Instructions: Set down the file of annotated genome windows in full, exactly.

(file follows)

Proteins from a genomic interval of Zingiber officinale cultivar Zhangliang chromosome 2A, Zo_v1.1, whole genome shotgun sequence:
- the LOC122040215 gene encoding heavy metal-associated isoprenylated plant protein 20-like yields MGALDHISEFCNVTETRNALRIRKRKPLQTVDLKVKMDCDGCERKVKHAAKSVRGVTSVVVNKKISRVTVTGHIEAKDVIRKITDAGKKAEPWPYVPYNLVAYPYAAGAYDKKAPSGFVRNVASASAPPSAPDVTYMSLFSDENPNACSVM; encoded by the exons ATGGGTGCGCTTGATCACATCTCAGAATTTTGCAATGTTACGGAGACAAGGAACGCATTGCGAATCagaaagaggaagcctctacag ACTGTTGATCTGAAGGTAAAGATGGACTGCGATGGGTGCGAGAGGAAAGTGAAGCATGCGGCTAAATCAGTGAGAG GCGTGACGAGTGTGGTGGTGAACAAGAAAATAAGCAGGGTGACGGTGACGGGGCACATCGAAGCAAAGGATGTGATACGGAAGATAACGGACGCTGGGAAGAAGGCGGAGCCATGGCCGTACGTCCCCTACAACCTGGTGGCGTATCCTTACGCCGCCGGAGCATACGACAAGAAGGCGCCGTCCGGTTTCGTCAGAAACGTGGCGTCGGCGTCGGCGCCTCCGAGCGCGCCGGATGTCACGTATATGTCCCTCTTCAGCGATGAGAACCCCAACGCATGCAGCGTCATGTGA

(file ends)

Proteins from a genomic interval of Zingiber officinale cultivar Zhangliang chromosome 2A, Zo_v1.1, whole genome shotgun sequence:
- the LOC122040215 gene encoding heavy metal-associated isoprenylated plant protein 20-like yields MGALDHISEFCNVTETRNALRIRKRKPLQTVDLKVKMDCDGCERKVKHAAKSVRGVTSVVVNKKISRVTVTGHIEAKDVIRKITDAGKKAEPWPYVPYNLVAYPYAAGAYDKKAPSGFVRNVASASAPPSAPDVTYMSLFSDENPNACSVM; encoded by the exons ATGGGTGCGCTTGATCACATCTCAGAATTTTGCAATGTTACGGAGACAAGGAACGCATTGCGAATCagaaagaggaagcctctacag ACTGTTGATCTGAAGGTAAAGATGGACTGCGATGGGTGCGAGAGGAAAGTGAAGCATGCGGCTAAATCAGTGAGAG GCGTGACGAGTGTGGTGGTGAACAAGAAAATAAGCAGGGTGACGGTGACGGGGCACATCGAAGCAAAGGATGTGATACGGAAGATAACGGACGCTGGGAAGAAGGCGGAGCCATGGCCGTACGTCCCCTACAACCTGGTGGCGTATCCTTACGCCGCCGGAGCATACGACAAGAAGGCGCCGTCCGGTTTCGTCAGAAACGTGGCGTCGGCGTCGGCGCCTCCGAGCGCGCCGGATGTCACGTATATGTCCCTCTTCAGCGATGAGAACCCCAACGCATGCAGCGTCATGTGA